Italian CL-415 water bomber crashed, Sicily
Multiple Italian bystanders recorded the loss of two pilots and their CL-415, as they fought a fire over uneven terrain in Sicily on Thursday, 27 October 2022. It happened near Linguaglossa, which is part of Catania in Sicily. The fire fighting crew was working on a fire, near small buildings but over rural, very uneven terrain. The aircraft is an Italian Canadair (now De Havilland Canada) CL-415, with registration I-DPCN, serial number 2070. The two pilots on board the aircraft are still officially missing in the crash. The aircraft was part of a fleet of 19 CL-415s owned by the Dipartimento dei Vigili del Fuoco, del Soccorso Pubblico e della Difesa Civile (Department of firefighters, public rescue and civil defence) but operated by Babcock, the company that provides the Canadair service in Italy as part of an outsourcing contract.
On the day of the crash, the aircraft had reportedly taken off from Lamezia Terme International Airport, in the south of the Italian mainland. At least two videos from different angles show the aircraft diving over the fire and releasing its water load.
An initial hypothesis on what happened to the crashed aircraft has been put forward by the National Civil Defence.
It would have been the impact of the hull against the Monte Calcinera ridge that caused the fire brigade plane to fall.
The Urban search and rescue (USAR) teams of the fire brigade were working on the spot with other ground personnel and an AW 139 ‘Drago 146’ helicopter in service at the Catania flight department. Departing from Lamezia Terme, it had shortly before carried out a refuelling in Giarre. The Linguaglossa Fire Brigade iwere also on scene, including a team of Speleo alpino fluviale (Saf) experts and an AW 139 ‘Drago 146’ helicopter that is flying over the crash area.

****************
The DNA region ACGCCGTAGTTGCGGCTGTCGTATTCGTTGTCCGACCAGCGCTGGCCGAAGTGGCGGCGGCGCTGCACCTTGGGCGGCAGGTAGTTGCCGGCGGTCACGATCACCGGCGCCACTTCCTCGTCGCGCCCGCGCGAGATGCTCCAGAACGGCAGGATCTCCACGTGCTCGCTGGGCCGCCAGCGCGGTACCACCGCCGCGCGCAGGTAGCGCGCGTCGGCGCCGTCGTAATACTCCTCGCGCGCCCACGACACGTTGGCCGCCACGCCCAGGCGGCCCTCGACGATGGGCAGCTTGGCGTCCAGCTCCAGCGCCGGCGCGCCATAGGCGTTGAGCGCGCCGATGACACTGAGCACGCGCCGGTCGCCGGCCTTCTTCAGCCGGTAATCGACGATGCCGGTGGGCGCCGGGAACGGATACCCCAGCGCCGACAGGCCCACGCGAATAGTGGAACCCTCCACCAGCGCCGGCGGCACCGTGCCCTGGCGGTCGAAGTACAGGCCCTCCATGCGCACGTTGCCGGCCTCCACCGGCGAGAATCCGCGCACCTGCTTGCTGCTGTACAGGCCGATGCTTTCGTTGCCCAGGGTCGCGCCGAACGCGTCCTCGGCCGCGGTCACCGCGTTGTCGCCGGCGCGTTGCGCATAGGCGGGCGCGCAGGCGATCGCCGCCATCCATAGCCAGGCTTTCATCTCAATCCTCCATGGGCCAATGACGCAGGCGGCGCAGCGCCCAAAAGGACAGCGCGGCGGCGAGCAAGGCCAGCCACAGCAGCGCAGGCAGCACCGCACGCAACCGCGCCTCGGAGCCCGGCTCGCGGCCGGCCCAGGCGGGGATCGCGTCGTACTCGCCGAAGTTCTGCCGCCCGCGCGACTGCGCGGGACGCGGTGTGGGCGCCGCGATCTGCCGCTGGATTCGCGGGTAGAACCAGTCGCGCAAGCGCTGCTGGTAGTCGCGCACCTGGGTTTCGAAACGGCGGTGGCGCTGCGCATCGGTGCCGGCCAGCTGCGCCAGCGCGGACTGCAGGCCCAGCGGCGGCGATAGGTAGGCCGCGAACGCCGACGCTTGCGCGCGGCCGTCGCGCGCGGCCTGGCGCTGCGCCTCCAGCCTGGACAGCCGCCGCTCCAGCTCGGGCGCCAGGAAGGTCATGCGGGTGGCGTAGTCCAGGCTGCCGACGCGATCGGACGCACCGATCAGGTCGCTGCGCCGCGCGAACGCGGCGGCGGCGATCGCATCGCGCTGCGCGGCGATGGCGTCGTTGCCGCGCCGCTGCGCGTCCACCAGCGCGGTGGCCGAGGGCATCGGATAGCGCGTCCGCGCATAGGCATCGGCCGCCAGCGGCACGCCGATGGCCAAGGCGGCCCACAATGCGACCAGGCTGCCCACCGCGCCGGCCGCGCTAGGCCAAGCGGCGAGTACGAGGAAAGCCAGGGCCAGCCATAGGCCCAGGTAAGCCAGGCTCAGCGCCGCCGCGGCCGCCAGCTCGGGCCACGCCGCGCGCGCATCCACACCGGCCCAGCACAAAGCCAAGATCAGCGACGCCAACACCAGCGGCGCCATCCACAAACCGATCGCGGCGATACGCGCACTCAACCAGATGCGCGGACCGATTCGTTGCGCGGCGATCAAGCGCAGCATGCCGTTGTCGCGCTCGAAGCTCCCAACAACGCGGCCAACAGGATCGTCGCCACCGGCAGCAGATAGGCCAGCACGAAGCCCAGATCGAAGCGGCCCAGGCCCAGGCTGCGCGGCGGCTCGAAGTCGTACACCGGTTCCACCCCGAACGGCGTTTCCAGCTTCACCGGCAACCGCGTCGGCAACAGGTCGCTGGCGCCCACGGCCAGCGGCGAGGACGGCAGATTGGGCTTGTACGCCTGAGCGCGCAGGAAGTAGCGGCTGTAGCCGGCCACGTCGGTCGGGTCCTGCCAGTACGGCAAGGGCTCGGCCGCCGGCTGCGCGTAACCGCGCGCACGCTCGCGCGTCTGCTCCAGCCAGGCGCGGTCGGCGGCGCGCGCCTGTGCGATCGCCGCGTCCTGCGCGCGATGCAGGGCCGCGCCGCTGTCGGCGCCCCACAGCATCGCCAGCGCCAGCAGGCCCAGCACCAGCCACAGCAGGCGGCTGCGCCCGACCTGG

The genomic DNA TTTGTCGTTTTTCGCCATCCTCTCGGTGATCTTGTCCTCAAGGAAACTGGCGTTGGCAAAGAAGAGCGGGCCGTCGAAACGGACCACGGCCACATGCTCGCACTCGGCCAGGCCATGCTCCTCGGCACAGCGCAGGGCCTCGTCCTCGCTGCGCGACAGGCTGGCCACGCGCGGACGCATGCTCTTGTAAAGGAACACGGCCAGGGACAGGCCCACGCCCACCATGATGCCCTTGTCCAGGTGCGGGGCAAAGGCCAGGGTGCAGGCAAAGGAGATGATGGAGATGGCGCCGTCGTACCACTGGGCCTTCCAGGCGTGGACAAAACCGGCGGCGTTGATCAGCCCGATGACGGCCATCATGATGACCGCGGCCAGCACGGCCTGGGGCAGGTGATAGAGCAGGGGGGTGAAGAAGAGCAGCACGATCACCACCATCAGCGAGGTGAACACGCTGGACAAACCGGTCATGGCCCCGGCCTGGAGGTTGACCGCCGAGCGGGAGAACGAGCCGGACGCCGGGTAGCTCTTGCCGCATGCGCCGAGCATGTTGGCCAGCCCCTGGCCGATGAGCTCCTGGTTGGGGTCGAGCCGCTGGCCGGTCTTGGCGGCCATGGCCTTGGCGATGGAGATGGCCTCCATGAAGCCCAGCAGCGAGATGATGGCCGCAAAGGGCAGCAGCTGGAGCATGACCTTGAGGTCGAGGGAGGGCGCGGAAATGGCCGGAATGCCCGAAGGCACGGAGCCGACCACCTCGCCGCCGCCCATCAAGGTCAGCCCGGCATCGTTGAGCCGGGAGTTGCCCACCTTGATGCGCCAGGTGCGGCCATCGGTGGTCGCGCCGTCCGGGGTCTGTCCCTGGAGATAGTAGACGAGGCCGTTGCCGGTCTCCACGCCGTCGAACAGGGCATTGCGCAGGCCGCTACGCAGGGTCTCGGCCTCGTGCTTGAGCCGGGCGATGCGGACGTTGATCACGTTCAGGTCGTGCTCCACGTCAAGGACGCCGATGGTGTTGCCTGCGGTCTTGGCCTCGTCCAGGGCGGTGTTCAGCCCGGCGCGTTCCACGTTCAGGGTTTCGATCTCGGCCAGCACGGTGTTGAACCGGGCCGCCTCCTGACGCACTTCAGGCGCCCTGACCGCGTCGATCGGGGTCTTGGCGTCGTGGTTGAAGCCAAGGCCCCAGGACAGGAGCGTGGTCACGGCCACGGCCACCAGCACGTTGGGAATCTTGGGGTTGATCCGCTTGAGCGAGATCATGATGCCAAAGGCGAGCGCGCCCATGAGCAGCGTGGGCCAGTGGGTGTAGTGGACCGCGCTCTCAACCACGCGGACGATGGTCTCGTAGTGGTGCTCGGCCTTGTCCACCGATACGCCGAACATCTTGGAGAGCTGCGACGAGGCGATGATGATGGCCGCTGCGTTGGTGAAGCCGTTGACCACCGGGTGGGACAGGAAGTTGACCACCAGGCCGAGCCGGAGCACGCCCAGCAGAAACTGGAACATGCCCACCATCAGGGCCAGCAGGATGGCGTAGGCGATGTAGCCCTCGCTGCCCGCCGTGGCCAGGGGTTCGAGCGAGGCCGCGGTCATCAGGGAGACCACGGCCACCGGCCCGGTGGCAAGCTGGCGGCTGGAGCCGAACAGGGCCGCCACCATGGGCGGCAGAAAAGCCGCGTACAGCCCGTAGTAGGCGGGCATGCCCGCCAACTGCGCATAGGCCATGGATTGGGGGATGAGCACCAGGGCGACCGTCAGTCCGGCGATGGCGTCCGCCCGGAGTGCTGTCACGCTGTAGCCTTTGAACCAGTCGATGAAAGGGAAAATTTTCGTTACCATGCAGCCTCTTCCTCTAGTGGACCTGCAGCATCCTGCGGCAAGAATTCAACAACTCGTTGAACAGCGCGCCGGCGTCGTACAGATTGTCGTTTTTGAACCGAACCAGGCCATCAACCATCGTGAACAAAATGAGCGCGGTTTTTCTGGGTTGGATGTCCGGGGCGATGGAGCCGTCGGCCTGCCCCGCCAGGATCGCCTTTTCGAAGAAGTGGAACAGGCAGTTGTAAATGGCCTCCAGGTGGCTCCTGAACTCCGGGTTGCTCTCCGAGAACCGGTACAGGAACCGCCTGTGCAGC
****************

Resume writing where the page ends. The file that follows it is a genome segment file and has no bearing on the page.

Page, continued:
It is not clear if the pilots of the Italian CL-415 made their release on the fire itself or if they saw the danger they were in, and dumped the water in an attempt to gain altitude. Unfortunately, the aircraft then struck a ridgeline with its right wing. It had been banking heavily to the right at that time.
The aircraft subsequently crashed, very close to the site of the fire. The impact ruptured the aircraft’s fuel tanks, which immediately caught fire. According to local media, both crew members lost their lives. At this time, we don’t know the nationality of the crew of the Italian CL-415.
The operation of these aircraft can be very dangerous. Their proximity to the terrain, and the fact that they often operate in high winds (which typically help start such fires) with both thermals and the terrain shifting wind conditions, make their operation extremely challenging.
The Canadair/De Havilland CL-215 and 415 aircraft can make multiple water drops quickly, by benefiting from bodies of water close to the fire site. But this only adds to the fast pace of the operations, with fatigue often becoming another challenge for their crews.
Source: Mentour Pilot, The Aviationist
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